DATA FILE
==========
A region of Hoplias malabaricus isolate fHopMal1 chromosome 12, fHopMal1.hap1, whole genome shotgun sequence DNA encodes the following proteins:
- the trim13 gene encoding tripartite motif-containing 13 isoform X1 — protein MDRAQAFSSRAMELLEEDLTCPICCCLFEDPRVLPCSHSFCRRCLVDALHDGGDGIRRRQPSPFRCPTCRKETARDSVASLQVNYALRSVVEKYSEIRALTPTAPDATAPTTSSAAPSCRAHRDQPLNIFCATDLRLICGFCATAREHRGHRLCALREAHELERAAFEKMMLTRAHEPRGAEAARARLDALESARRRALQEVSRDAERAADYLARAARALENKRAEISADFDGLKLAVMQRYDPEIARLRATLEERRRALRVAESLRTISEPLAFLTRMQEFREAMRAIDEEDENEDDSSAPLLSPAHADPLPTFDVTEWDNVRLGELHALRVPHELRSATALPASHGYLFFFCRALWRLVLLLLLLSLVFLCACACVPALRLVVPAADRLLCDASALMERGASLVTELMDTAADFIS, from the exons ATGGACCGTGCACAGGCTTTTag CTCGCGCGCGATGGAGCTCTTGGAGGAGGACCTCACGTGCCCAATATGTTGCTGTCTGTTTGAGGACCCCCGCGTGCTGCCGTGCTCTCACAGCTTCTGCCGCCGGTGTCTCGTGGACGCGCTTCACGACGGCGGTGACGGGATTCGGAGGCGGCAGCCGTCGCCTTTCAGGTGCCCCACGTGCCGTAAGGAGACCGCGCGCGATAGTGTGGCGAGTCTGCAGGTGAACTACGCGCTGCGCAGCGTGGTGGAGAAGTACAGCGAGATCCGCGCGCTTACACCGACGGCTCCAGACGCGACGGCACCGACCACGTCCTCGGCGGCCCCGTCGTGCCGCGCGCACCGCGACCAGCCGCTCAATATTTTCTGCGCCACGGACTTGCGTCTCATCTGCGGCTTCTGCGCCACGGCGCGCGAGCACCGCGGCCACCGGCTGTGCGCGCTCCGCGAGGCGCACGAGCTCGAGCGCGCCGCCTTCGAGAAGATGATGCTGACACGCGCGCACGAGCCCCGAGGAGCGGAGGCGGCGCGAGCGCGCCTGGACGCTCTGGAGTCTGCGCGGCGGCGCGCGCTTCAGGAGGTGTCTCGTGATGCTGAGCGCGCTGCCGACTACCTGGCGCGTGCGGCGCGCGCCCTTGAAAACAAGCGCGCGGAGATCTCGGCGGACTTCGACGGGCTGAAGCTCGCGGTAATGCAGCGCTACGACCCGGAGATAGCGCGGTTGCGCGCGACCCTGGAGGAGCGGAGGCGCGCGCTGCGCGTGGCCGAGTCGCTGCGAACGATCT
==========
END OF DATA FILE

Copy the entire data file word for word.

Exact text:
A region of Hoplias malabaricus isolate fHopMal1 chromosome 12, fHopMal1.hap1, whole genome shotgun sequence DNA encodes the following proteins:
- the trim13 gene encoding tripartite motif-containing 13 isoform X1 — protein MDRAQAFSSRAMELLEEDLTCPICCCLFEDPRVLPCSHSFCRRCLVDALHDGGDGIRRRQPSPFRCPTCRKETARDSVASLQVNYALRSVVEKYSEIRALTPTAPDATAPTTSSAAPSCRAHRDQPLNIFCATDLRLICGFCATAREHRGHRLCALREAHELERAAFEKMMLTRAHEPRGAEAARARLDALESARRRALQEVSRDAERAADYLARAARALENKRAEISADFDGLKLAVMQRYDPEIARLRATLEERRRALRVAESLRTISEPLAFLTRMQEFREAMRAIDEEDENEDDSSAPLLSPAHADPLPTFDVTEWDNVRLGELHALRVPHELRSATALPASHGYLFFFCRALWRLVLLLLLLSLVFLCACACVPALRLVVPAADRLLCDASALMERGASLVTELMDTAADFIS, from the exons ATGGACCGTGCACAGGCTTTTag CTCGCGCGCGATGGAGCTCTTGGAGGAGGACCTCACGTGCCCAATATGTTGCTGTCTGTTTGAGGACCCCCGCGTGCTGCCGTGCTCTCACAGCTTCTGCCGCCGGTGTCTCGTGGACGCGCTTCACGACGGCGGTGACGGGATTCGGAGGCGGCAGCCGTCGCCTTTCAGGTGCCCCACGTGCCGTAAGGAGACCGCGCGCGATAGTGTGGCGAGTCTGCAGGTGAACTACGCGCTGCGCAGCGTGGTGGAGAAGTACAGCGAGATCCGCGCGCTTACACCGACGGCTCCAGACGCGACGGCACCGACCACGTCCTCGGCGGCCCCGTCGTGCCGCGCGCACCGCGACCAGCCGCTCAATATTTTCTGCGCCACGGACTTGCGTCTCATCTGCGGCTTCTGCGCCACGGCGCGCGAGCACCGCGGCCACCGGCTGTGCGCGCTCCGCGAGGCGCACGAGCTCGAGCGCGCCGCCTTCGAGAAGATGATGCTGACACGCGCGCACGAGCCCCGAGGAGCGGAGGCGGCGCGAGCGCGCCTGGACGCTCTGGAGTCTGCGCGGCGGCGCGCGCTTCAGGAGGTGTCTCGTGATGCTGAGCGCGCTGCCGACTACCTGGCGCGTGCGGCGCGCGCCCTTGAAAACAAGCGCGCGGAGATCTCGGCGGACTTCGACGGGCTGAAGCTCGCGGTAATGCAGCGCTACGACCCGGAGATAGCGCGGTTGCGCGCGACCCTGGAGGAGCGGAGGCGCGCGCTGCGCGTGGCCGAGTCGCTGCGAACGATCT